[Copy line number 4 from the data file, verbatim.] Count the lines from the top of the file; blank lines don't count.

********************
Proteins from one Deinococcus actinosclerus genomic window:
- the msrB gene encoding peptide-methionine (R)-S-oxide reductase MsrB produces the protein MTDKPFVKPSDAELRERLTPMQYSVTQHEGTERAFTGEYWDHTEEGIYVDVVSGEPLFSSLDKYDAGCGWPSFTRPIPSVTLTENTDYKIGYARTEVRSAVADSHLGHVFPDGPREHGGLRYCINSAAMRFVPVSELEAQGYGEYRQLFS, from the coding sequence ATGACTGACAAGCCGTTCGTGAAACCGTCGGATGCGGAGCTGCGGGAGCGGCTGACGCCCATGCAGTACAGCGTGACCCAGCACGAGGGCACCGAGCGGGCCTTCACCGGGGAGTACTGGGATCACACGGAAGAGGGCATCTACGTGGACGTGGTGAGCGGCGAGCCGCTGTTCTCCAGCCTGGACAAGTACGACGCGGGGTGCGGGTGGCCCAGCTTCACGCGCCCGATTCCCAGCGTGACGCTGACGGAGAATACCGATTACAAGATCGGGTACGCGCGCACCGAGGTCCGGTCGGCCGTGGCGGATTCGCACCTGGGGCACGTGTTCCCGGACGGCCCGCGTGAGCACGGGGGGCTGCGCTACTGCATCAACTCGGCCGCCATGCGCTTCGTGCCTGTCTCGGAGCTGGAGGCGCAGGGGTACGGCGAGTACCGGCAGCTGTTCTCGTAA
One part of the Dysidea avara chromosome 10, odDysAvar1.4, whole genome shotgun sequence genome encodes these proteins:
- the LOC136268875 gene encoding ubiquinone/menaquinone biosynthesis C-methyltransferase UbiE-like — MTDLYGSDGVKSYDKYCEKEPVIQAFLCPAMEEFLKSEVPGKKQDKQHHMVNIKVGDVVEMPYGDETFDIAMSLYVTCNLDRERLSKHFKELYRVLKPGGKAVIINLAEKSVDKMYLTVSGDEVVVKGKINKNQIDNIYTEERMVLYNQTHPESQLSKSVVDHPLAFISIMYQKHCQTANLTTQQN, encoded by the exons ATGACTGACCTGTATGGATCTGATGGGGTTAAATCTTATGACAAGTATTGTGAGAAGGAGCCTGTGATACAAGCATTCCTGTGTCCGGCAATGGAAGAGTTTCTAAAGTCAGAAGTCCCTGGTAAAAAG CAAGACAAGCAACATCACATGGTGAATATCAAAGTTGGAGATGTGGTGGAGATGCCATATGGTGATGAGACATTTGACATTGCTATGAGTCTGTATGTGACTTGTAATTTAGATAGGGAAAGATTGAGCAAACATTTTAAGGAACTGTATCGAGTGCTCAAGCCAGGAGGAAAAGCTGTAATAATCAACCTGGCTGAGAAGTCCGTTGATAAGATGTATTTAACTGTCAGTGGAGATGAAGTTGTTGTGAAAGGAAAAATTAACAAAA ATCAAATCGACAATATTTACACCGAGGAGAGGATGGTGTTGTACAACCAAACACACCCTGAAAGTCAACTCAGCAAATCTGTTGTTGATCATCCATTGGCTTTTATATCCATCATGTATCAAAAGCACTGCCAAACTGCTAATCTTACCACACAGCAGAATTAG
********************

- the LOC136268875 gene encoding ubiquinone/menaquinone biosynthesis C-methyltransferase UbiE-like — MTDLYGSDGVKSYDKYCEKEPVIQAFLCPAMEEFLKSEVPGKKQDKQHHMVNIKVGDVVEMPYGDETFDIAMSLYVTCNLDRERLSKHFKELYRVLKPGGKAVIINLAEKSVDKMYLTVSGDEVVVKGKINKNQIDNIYTEERMVLYNQTHPESQLSKSVVDHPLAFISIMYQKHCQTANLTTQQN, encoded by the exons ATGACTGACCTGTATGGATCTGATGGGGTTAAATCTTATGACAAGTATTGTGAGAAGGAGCCTGTGATACAAGCATTCCTGTGTCCGGCAATGGAAGAGTTTCTAAAGTCAGAAGTCCCTGGTAAAAAG CAAGACAAGCAACATCACATGGTGAATATCAAAGTTGGAGATGTGGTGGAGATGCCATATGGTGATGAGACATTTGACATTGCTATGAGTCTGTATGTGACTTGTAATTTAGATAGGGAAAGATTGAGCAAACATTTTAAGGAACTGTATCGAGTGCTCAAGCCAGGAGGAAAAGCTGTAATAATCAACCTGGCTGAGAAGTCCGTTGATAAGATGTATTTAACTGTCAGTGGAGATGAAGTTGTTGTGAAAGGAAAAATTAACAAAA ATCAAATCGACAATATTTACACCGAGGAGAGGATGGTGTTGTACAACCAAACACACCCTGAAAGTCAACTCAGCAAATCTGTTGTTGATCATCCATTGGCTTTTATATCCATCATGTATCAAAAGCACTGCCAAACTGCTAATCTTACCACACAGCAGAATTAG